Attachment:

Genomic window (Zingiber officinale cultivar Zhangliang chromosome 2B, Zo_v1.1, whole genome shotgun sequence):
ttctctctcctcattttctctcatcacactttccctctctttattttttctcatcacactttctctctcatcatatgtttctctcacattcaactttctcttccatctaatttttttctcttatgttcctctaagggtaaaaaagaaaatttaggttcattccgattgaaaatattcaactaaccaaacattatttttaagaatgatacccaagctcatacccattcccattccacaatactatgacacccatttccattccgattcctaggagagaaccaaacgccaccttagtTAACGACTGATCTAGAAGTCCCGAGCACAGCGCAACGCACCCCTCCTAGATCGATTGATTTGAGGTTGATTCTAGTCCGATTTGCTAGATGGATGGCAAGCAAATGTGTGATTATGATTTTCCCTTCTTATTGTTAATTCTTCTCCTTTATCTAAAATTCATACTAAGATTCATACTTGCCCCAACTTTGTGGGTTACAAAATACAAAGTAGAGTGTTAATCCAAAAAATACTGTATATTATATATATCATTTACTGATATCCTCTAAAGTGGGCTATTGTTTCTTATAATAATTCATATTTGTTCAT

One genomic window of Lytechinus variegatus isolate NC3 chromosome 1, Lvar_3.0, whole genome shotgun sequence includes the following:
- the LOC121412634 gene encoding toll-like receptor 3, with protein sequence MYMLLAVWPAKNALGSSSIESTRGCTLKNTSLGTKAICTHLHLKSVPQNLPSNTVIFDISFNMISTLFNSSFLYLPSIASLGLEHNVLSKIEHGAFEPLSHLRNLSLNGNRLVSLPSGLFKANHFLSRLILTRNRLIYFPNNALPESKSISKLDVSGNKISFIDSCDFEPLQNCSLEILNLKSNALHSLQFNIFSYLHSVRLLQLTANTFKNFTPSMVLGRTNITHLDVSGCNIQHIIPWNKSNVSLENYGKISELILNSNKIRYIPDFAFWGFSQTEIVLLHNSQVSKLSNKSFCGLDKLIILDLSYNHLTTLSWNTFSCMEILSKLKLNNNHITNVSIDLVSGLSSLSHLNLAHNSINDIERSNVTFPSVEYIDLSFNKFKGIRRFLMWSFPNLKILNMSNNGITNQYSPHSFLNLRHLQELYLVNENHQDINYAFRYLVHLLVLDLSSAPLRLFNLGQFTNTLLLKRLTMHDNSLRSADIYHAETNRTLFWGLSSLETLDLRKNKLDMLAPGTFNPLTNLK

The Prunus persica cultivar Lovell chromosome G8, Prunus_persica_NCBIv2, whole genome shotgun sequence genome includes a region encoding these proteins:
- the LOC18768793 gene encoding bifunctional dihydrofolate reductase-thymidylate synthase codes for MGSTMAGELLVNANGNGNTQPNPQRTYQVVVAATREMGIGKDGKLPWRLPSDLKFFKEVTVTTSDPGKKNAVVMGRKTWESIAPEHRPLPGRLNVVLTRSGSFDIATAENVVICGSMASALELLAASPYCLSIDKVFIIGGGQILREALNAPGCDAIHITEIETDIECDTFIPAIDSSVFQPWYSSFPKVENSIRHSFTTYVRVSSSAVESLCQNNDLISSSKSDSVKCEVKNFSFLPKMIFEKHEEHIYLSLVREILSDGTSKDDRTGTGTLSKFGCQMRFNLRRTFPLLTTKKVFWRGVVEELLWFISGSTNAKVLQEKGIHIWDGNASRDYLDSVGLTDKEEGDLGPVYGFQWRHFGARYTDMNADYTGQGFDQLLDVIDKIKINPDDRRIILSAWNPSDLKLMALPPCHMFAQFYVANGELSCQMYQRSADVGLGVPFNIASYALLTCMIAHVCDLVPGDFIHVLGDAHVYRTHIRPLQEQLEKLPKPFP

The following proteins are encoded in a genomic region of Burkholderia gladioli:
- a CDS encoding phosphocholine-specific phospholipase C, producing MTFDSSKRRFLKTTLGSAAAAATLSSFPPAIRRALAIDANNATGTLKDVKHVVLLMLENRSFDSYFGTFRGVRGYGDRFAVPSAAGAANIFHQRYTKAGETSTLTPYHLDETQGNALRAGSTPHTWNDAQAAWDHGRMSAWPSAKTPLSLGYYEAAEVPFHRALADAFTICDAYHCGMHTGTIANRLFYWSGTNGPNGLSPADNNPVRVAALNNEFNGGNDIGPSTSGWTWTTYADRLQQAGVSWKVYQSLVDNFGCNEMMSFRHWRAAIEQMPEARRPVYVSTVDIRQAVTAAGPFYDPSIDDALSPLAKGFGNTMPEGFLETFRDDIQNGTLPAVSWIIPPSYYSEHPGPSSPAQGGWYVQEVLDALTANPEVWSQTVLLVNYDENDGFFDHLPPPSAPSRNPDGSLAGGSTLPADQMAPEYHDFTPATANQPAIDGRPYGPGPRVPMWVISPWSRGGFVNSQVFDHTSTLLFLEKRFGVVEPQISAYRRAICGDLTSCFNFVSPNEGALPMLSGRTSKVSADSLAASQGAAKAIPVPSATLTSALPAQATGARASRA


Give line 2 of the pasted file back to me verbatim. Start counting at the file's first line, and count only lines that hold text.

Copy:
ttctctctcctcattttctctcatcacactttccctctctttattttttctcatcacactttctctctcatcatatgtttctctcacattcaactttctcttccatctaatttttttctcttatgttcctctaagggtaaaaaagaaaatttaggttcattccgattgaaaatattcaactaaccaaacattatttttaagaatgatacccaagctcatacccattcccattccacaatactatgacacccatttccattccgattcctaggagagaaccaaacgccaccttagtTAACGACTGATCTAGAAGTCCCGAGCACAGCGCAACGCACCCCTCCTAGATCGATTGATTTGAGGTTGATTCTAGTCCGATTTGCTAGATGGATGGCAAGCAAATGTGTGATTATGATTTTCCCTTCTTATTGTTAATTCTTCTCCTTTATCTAAAATTCATACTAAGATTCATACTTGCCCCAACTTTGTGGGTTACAAAATACAAAGTAGAGTGTTAATCCAAAAAATACTGTATATTATATATATCATTTACTGATATCCTCTAAAGTGGGCTATTGTTTCTTATAATAATTCATATTTGTTCAT